Timber prices are down more than 60% so far this year, but don’t count on a recovery soon. Interest rates and inflation will continue to rise Slow demand for single family homes.
“Home builders have faced an exponential rise in cancellations over the past several months due to a sharp rise in mortgage rates and an associated decline in home purchase demand,” says Alexander Snyder, portfolio manager, real estate securities, at CenterSquare Investment Management. “The flow of higher rates leads to lower demand for new homes, which leads to lower demand for wood, which leads to lower wood prices.”
The most active November futures contract for random-length timber settled at $410.80 per thousand panel feet on September 26. This is the lowest settlement since June 2020 and prices are down 64% year-to-date, according to market data from Dow Jones. Prices lost about 75% of their peak during the Covid-19 pandemic of $1,670.50 on May 7, 2021.
“Lumber has seen a complete destruction of demand from a housing standpoint,” says Greg Cota, president and CEO of timber broker Westline Capital Strategies. It was a “knockout” in the form of destroying demand with every kind of interest rate hike.
When you take into account the high rate of inflation, the rise in prices over the past year, and Higher interest rates“The single-family component of housing is disappearing,” he says.
There’s still a housing shortage, but you’re seeing a “conversion” away from single-family homes to multi-family homes, which don’t require nearly as much “dimensional frame wood consumption” as single-family homes, Cotta says.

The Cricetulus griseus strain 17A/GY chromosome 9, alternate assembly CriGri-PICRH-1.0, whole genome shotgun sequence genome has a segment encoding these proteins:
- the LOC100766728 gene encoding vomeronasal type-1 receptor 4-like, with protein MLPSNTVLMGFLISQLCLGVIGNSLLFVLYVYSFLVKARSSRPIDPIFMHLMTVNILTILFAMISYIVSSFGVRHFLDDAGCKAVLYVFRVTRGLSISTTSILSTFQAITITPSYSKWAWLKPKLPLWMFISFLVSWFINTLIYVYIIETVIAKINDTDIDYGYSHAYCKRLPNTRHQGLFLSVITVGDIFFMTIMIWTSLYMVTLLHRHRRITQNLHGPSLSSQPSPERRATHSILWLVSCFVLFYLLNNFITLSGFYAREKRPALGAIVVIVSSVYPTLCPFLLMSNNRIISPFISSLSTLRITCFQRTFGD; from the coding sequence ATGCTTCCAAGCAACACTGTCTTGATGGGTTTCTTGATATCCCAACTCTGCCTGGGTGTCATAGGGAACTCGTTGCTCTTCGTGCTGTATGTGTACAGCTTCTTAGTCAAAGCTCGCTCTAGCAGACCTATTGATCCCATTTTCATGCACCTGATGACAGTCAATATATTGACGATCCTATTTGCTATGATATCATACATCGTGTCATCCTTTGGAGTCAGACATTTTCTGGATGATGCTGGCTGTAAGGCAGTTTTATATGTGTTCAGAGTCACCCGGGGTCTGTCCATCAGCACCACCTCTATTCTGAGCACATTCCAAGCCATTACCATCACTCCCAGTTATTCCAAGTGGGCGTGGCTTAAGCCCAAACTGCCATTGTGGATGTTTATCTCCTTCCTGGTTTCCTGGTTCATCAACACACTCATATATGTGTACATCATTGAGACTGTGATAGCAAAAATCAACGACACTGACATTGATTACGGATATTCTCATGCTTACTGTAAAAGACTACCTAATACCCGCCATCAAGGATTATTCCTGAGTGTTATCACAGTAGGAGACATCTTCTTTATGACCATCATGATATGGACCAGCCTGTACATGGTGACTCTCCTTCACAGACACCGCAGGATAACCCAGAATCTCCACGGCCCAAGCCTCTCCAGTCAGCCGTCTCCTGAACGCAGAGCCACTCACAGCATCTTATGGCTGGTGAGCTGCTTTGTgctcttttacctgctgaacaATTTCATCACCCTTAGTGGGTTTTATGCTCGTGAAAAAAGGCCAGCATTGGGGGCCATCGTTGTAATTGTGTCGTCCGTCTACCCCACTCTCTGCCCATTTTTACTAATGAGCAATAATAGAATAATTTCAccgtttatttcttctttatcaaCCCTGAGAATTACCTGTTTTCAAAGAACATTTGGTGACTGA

Construction in new US homes, also known as home construction, has fallen sharply in recent months, posting a 10.9% decrease each, in June and July, according to data from the Commerce Department.
Housing starts in AugustHowever, it rose 12.2%, seasonally adjusted, to 1.58 million on the back of a surge in new apartment construction.
Homes are “still too expensive for first-time homebuyers,” Cotta says. It is roughly estimated that average mortgage payments are somewhere between $1,800 and $1,900 per month, while the cost of renting is somewhere between $1,100 and $1,200.
“You’re seeing demand for housing. It’s just turning into a multi-family component now, at the expense of the single-family. [homes],” He says.
However, Kota believes that demand is no longer a “savior” for the timber market. “It will be supply constraints,” he says, and the supply side of the timber market is likely to be “regressive,” with producers taking production out of the market when needed.
Wood is “certainly a solid precursor to what is certain” for the economic outlook. “All goods, including wood, will go to continue to be under pressure. “
Meanwhile, the launch of a new lumber futures contract last month had a slow start, “like a flock of turtles,” says Cotta. The size of the new contract is 27,500 panel feet, which is a quarter of the size of the old contracts. The last contract listed for the old contract is May 2023, so between now and the end of the year, through the first quarter of next year, there will likely be a “huge shift” from the old contract to the new one, Kota says.
From a liquidity standpoint, he says, there are “bigger things than better” for timber. Still, looking into the future, there are “too many headwinds facing the wood,” says Cotta.
The downside to prices is likely to be somewhere in the $400-$350 region, he says. The market will struggle to get back to $550 to $600, unless there is some kind of supply restriction event or shock to the market.
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